I watched The Prestige (starring the always-excellent Christian Bale) this past weekend, so I was looking for the sleight of hand used by Steve Jobs as he pulled the MacBook Air out of that manila envelope at the Moscone Center earlier today. Jobs skipped the Pledge and the Turn, and jumped right to the Prestige (while oddly choosing Paul Otellini over Scarlett Johansson to assist him on stage). Still, it was an excellent display of consumer electronics magic. I've assembled a bunch of images of Apple's newest and thinnest laptop. Take a spin through this Macworld 2008 slide show … Read more
Macworld is a little like the Super Bowl: one big day where everything gets laid out on the table.
So, let's break down Macworld 2008, Super Bowl style. Instead of offense, defense, and special teams, however, I'll take each of the big four themes that Apple CEO Steve Jobs presented, and share my thoughts.
MacBook Air -- I'm not crazy about the name, but this is a nice-looking laptop. Ultraportable laptops are prestige products for both the vendor and the customer; Apple gets to show off what it's capable of designing, while the customer gets to … Read more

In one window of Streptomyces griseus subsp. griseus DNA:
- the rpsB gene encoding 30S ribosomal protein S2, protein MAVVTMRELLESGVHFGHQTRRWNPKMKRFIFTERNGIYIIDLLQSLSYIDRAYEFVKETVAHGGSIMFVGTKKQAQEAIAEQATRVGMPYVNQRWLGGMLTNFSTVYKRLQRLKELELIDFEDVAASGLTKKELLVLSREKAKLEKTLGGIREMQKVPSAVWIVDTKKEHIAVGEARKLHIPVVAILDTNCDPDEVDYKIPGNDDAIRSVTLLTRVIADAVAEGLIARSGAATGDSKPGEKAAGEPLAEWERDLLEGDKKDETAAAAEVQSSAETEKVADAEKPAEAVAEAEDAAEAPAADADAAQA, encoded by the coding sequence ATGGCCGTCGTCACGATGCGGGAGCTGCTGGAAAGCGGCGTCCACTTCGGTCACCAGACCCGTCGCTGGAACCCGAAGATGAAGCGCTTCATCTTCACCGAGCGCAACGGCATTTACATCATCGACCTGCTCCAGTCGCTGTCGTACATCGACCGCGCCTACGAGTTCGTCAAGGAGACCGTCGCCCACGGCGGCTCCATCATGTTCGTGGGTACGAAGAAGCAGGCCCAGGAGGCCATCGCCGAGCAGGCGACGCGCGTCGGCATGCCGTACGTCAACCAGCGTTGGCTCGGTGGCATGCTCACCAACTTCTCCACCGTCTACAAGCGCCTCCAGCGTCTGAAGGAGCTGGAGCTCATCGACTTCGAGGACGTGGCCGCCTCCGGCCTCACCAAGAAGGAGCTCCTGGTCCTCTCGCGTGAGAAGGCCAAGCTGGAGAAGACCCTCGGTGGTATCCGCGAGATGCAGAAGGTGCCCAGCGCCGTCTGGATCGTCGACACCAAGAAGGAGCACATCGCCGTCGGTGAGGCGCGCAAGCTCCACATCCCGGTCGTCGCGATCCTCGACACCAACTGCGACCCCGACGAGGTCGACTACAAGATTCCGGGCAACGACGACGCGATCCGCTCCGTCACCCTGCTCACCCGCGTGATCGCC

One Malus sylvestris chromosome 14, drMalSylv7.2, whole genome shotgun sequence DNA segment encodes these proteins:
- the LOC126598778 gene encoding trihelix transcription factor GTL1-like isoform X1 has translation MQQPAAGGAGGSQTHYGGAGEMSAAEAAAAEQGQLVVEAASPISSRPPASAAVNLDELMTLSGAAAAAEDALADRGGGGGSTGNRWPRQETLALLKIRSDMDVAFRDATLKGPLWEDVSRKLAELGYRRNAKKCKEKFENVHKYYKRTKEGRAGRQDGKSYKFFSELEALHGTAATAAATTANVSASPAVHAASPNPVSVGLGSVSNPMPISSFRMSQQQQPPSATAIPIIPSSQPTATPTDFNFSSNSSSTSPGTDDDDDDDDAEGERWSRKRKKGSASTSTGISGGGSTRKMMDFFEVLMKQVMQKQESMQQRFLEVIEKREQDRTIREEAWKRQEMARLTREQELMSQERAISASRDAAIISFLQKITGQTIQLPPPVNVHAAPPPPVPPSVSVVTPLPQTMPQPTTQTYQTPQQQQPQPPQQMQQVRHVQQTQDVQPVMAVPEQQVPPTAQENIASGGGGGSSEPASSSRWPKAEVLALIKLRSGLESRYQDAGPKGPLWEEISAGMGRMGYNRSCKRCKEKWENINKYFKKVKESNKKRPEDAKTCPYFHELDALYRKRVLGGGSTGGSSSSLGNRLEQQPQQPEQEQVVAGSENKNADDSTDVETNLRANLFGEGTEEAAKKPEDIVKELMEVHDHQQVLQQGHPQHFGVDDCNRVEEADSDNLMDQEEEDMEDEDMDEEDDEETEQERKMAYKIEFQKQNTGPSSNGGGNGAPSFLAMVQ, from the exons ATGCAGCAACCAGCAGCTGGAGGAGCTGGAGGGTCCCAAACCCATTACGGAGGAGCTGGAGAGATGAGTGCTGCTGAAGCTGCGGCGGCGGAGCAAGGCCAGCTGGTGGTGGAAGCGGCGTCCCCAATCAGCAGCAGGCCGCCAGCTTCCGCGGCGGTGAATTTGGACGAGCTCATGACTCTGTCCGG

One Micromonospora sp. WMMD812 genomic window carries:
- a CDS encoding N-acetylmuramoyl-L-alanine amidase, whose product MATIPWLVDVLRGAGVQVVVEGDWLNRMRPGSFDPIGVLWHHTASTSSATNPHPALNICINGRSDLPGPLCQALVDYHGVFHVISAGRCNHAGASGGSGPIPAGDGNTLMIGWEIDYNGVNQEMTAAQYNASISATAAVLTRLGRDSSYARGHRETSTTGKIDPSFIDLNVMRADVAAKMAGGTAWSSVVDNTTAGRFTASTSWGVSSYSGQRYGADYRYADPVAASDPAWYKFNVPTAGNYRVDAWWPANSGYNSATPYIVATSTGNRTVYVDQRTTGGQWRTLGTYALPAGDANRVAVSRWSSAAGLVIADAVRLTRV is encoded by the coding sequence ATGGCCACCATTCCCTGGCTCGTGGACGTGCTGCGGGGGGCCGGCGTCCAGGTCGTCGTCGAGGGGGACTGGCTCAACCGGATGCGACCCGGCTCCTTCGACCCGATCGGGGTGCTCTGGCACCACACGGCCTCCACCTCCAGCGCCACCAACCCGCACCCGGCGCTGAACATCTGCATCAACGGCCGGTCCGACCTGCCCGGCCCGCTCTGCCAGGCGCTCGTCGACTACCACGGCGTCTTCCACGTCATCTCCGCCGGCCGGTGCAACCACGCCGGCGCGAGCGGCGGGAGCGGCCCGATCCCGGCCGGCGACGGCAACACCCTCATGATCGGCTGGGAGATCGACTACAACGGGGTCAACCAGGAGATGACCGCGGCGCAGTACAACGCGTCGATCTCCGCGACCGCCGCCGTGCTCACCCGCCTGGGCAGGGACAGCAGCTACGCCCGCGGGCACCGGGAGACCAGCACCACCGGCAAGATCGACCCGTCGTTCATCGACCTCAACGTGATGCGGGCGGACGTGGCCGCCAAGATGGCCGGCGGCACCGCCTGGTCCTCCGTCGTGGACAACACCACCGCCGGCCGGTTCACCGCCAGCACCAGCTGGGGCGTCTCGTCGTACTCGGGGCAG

Say what you will about Steve Jobs, but when he pulled Apple's latest laptop out of a standard inter-office envelope I stood in awe--of both his showmanship and of the laptop's remarkably slim design. Though the MacBook Air is not quite the thinnest laptop ever, it is among the thinnest we've seen (the Fujistu LifeBook Q2010 and Toshiba Portege R500 both measure 0.8 inch thick, but neither tapers to 0.16 inch like the Air).
These data can't really convey the MacBook Air's wow factor--thus the envelope trick. Yet even with that visual I … Read more
The new MacBook Air is svelte-as-can-be, but it's also missing some key, traditional Mac functionality that might leave some users disappointed or in a lurch. First off, the battery is apparently not user-replaceable. This means you can't swap out batteries to extend operating life, and you'll likely need to seek authorized service to get the battery replaced when it inevitably loses capacity or if it fails altogether.